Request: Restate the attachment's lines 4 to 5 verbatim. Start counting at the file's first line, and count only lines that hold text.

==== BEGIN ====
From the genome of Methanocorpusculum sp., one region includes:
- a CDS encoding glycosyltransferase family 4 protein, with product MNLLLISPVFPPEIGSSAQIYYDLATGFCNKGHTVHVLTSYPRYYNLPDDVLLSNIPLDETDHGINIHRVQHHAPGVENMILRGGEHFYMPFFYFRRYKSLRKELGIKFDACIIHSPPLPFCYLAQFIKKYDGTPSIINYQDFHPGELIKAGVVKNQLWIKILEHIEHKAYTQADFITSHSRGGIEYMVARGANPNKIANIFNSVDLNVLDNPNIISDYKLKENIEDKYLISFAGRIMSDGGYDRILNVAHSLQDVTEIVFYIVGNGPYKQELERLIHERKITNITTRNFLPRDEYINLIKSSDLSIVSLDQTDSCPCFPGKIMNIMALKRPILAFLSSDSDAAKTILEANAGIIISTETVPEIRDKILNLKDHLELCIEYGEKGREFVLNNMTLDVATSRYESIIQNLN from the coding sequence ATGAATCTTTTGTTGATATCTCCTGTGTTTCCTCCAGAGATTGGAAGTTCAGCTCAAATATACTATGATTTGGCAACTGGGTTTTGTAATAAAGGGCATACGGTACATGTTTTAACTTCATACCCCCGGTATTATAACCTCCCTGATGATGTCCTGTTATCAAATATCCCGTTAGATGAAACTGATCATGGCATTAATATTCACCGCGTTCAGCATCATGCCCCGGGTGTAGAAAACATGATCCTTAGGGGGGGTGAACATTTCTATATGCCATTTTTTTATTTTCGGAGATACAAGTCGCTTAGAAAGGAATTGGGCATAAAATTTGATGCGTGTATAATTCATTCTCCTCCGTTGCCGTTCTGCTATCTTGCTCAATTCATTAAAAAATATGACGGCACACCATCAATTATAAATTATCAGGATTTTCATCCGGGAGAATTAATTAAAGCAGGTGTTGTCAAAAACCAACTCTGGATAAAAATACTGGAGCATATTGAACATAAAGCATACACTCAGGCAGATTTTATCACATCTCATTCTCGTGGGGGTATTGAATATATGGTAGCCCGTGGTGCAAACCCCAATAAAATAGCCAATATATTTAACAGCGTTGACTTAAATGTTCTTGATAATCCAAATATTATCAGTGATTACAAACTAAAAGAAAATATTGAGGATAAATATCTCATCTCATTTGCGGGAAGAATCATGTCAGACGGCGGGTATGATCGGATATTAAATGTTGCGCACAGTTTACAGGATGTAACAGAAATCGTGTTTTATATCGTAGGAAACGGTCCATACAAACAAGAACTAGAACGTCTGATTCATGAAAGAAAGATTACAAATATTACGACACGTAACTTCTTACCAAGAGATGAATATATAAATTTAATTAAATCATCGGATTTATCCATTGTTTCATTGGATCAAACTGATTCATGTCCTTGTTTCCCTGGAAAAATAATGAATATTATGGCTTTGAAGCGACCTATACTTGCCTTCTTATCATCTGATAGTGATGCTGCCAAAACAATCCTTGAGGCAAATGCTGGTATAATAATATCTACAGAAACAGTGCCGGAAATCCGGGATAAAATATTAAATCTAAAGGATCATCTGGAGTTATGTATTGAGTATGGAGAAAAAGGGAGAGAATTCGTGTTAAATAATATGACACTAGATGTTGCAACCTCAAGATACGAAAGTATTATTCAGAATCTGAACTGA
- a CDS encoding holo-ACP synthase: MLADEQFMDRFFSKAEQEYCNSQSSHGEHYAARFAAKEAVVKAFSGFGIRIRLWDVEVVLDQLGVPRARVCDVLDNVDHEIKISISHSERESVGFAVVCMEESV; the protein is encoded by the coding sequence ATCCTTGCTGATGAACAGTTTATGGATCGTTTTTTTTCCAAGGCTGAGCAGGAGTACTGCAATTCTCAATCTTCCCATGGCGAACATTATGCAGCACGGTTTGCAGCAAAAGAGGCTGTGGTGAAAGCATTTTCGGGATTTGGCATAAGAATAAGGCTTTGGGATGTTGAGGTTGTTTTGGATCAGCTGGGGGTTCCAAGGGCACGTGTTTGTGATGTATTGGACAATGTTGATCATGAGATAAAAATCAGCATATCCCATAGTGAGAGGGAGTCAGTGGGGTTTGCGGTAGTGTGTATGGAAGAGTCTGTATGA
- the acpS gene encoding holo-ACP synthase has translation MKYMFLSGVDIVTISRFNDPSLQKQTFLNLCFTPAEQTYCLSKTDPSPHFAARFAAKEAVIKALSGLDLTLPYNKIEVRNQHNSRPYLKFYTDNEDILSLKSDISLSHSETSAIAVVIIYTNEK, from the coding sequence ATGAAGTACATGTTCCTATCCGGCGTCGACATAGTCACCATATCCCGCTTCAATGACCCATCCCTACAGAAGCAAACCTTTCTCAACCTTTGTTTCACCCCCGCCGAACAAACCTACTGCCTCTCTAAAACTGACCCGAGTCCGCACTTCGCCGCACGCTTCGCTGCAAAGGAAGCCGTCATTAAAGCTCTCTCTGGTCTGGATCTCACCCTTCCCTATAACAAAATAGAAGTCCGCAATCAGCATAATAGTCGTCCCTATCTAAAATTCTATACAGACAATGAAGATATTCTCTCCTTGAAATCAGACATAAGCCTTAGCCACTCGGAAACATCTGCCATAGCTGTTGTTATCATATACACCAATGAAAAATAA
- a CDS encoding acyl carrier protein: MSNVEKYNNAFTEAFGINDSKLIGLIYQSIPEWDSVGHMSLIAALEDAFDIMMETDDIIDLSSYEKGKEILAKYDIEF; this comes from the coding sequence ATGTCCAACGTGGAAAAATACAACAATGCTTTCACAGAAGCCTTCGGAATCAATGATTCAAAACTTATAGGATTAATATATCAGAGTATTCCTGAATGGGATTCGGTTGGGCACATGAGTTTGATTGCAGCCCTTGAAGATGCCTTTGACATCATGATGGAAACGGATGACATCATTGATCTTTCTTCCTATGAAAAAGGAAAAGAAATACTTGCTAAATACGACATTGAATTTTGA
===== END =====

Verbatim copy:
- the acpS gene encoding holo-ACP synthase has translation MKYMFLSGVDIVTISRFNDPSLQKQTFLNLCFTPAEQTYCLSKTDPSPHFAARFAAKEAVIKALSGLDLTLPYNKIEVRNQHNSRPYLKFYTDNEDILSLKSDISLSHSETSAIAVVIIYTNEK, from the coding sequence ATGAAGTACATGTTCCTATCCGGCGTCGACATAGTCACCATATCCCGCTTCAATGACCCATCCCTACAGAAGCAAACCTTTCTCAACCTTTGTTTCACCCCCGCCGAACAAACCTACTGCCTCTCTAAAACTGACCCGAGTCCGCACTTCGCCGCACGCTTCGCTGCAAAGGAAGCCGTCATTAAAGCTCTCTCTGGTCTGGATCTCACCCTTCCCTATAACAAAATAGAAGTCCGCAATCAGCATAATAGTCGTCCCTATCTAAAATTCTATACAGACAATGAAGATATTCTCTCCTTGAAATCAGACATAAGCCTTAGCCACTCGGAAACATCTGCCATAGCTGTTGTTATCATATACACCAATGAAAAATAA
- a CDS encoding acyl carrier protein: MSNVEKYNNAFTEAFGINDSKLIGLIYQSIPEWDSVGHMSLIAALEDAFDIMMETDDIIDLSSYEKGKEILAKYDIEF; this comes from the coding sequence ATGTCCAACGTGGAAAAATACAACAATGCTTTCACAGAAGCCTTCGGAATCAATGATTCAAAACTTATAGGATTAATATATCAGAGTATTCCTGAATGGGATTCGGTTGGGCACATGAGTTTGATTGCAGCCCTTGAAGATGCCTTTGACATCATGATGGAAACGGATGACATCATTGATCTTTCTTCCTATGAAAAAGGAAAAGAAATACTTGCTAAATACGACATTGAATTTTGA